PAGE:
Apple Officially Recommends Antivirus Software

« Previous article.
Next article. »


By: switchtoamac at: 10:26 AM on November 25, 2008 | Comments (9)

Apple has issued a support article titled 'Mac OS: Antivirus utilities' in which they recommend the use of antivirus software on Mac OS.  Here's what Apple states:

"Apple encourages the widespread use of multiple antivirus utilities so that virus programmers have more than one application to circumvent, thus making the whole virus writing process more difficult."
The note then goes on to mention three antivirus programs including Intego VirusBarrier X5, Symantec Norton Anti-Virus 11 for Macintosh, and McAfee VirusScan for Mac.

In April, we posted an article titled 'Apple endorses anitvirus and security software on Macs' after we noticed that Apple posted their recommendation on their 'Get a Mac' site.  Apple then removed that information from the site but you can view it at the Internet Archive.

Why the Recommendation?
In Apple's successful 'Get a Mac' advertising campaign, the firm has made the point that Macs don't suffer from the widespread virus and malware issues that plague the Windows operating system.  One must now question why Apple is encouraging the use of 'Antivirus utilities'.  Perhaps it's an acknowledgment that no platform is 100% safe and that computer users must take action to protect their systems, including Macs.  What's your take?

You can read the Apple Support Article: HT2550 here.

Update - Apple's Virus Utility Stance
In 2008 Apple encouraged Mac users to install virus and security software on Macs. The page on which the recommendation was made no longer exists on Apple's web site but the page can be viewed at the Internet archive as indicated above.  Scroll down and look for the following statement at the very bottom of the page:

"A Mac running with factory settings will protect you from viruses much better than a PC, but it's never a bad idea to run extra virus and security software."
Apple used to have an Apple Support Article referenced above and it was most recently updated on November 21, 2008 but that too has been removed.  You can view a copy of the document here.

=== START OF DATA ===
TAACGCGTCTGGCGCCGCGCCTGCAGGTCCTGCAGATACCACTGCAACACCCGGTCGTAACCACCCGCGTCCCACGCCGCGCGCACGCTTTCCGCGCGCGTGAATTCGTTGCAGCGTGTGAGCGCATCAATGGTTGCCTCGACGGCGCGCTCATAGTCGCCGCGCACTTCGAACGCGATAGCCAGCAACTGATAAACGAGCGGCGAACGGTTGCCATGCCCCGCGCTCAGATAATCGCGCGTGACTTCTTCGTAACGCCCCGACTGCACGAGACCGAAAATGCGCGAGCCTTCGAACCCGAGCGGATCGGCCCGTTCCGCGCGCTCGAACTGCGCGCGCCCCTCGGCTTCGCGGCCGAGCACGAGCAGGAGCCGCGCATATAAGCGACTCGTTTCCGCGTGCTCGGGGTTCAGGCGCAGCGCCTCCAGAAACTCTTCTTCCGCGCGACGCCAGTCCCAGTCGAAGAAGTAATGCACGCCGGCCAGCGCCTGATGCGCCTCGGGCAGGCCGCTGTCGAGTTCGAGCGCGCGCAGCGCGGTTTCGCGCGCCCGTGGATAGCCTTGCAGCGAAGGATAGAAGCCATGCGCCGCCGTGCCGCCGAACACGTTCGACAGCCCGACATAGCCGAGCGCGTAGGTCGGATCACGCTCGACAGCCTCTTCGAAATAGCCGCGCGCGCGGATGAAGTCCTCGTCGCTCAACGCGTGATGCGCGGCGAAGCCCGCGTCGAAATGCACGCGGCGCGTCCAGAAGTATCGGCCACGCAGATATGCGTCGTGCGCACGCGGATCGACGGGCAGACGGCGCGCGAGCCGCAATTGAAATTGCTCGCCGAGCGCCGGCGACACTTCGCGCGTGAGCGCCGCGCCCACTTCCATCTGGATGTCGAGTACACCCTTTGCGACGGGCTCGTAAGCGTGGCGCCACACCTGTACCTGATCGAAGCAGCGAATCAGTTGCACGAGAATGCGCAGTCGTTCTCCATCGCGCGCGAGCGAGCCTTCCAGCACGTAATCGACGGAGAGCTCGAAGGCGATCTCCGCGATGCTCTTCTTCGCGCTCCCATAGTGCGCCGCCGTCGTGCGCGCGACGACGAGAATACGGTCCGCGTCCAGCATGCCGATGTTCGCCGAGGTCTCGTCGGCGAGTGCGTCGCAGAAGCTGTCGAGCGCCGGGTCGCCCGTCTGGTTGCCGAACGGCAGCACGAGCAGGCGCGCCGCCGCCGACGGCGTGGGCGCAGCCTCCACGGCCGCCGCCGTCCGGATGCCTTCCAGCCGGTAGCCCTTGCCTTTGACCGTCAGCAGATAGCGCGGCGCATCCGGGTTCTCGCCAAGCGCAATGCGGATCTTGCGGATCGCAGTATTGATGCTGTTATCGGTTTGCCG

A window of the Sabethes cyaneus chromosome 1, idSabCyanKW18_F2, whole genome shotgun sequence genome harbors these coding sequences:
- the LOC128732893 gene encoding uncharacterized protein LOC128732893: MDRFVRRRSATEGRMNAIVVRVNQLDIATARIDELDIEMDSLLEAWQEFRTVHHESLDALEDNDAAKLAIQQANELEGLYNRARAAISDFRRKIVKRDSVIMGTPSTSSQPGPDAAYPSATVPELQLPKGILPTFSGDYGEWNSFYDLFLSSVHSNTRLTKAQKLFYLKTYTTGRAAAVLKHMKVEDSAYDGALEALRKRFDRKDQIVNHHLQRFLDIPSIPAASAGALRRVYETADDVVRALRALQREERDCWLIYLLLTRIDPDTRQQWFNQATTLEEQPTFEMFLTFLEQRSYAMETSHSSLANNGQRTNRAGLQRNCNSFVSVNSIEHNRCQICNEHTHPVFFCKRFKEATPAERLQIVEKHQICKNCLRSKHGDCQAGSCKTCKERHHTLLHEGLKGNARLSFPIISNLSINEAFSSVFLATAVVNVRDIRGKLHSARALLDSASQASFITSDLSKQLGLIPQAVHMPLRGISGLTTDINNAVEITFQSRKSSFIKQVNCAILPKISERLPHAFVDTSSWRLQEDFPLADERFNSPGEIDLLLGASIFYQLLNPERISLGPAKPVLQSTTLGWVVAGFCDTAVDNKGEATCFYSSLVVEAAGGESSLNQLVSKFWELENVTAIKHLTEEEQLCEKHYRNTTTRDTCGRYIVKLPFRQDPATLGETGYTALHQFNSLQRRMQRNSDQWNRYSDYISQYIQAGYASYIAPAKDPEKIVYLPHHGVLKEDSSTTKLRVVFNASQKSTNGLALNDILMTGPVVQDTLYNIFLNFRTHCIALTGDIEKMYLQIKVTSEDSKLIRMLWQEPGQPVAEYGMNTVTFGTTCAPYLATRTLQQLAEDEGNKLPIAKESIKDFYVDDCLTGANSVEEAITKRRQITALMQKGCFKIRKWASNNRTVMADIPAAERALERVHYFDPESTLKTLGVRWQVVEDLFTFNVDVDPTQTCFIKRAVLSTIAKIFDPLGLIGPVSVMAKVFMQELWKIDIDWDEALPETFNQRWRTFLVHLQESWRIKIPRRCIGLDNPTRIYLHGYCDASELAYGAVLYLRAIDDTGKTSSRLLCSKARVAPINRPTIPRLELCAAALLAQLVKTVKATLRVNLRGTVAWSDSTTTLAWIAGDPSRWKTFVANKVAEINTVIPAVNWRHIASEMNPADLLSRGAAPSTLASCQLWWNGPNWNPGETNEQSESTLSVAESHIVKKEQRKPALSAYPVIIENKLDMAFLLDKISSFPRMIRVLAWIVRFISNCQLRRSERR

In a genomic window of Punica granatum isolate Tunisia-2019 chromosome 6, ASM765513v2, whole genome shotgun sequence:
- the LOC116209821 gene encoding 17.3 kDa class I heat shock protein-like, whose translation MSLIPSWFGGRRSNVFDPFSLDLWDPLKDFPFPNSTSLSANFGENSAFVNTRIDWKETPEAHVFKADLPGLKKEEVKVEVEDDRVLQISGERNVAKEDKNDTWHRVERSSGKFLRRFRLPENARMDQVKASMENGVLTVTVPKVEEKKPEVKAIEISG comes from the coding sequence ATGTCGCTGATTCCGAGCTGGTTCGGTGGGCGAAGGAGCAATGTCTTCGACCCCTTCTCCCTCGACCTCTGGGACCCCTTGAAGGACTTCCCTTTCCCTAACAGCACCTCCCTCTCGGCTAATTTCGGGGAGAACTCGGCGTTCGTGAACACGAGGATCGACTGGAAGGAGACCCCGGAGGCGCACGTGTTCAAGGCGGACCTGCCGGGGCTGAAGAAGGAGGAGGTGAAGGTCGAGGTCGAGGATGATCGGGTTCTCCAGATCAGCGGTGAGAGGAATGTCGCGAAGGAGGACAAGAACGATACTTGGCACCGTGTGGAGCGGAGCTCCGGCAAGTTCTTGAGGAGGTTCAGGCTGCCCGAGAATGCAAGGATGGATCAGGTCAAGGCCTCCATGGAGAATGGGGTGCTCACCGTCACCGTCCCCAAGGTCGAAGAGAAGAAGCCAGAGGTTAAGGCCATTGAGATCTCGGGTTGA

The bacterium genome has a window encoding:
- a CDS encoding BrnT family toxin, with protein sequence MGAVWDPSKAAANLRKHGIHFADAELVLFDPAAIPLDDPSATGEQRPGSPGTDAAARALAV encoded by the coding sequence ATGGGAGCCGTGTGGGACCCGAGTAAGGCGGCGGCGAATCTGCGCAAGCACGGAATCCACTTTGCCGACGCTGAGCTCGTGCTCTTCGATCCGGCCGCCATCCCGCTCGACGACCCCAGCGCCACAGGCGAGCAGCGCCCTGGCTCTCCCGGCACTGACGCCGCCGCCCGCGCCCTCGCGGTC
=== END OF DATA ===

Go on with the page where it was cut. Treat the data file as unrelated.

9 Reader Comments

The Mac users are advised that, even if they can't get infected yet, they can pass on an infected email or document if they don't have an AV scan.

Mac users not concerned with passing on received files to Windows users and not running Windows themselves should be advised that in the history of OS X, anti-virus utilities have created more problems and more data loss than protection, and have had a negative 100% cost benefit.

The Apple article you refer to smells like it was written by lawyers, not engineers. "It doesn't matter how good third party AV really is; tell the customers they should have it, and Apple is off the hook if any customer ever becomes infected."

Once upon a time, Apple gave McAfee's Virex free to dotMac subscribers. Then they stopped, and with the removal of Virex, my Mac became noticeably more stable and responsive.

Anyway, on reading your article, I went to McAfee's Mac page to check out their current AV offerings.
[ ]
On their *Mac* page there is a button offering a Free Scan to Check Your Machine Instantly. Clicking on this button will take you to a page that tells you "Your current browser is not supported. To download and install McAfee software, your computer must be running Microsoft Internet Explorer 5.0 or later. To upgrade to the latest version of Internet Explorer, visit the Microsoft Web site at:"

Internet Explorer? GFR.

These losers at McAfee are too STUPID to understand what browsers are current for the Mac, and I am to trust them with protecting me from the latest and greatest malware?

Fool me once, shame on you; fool me twice, shame on me.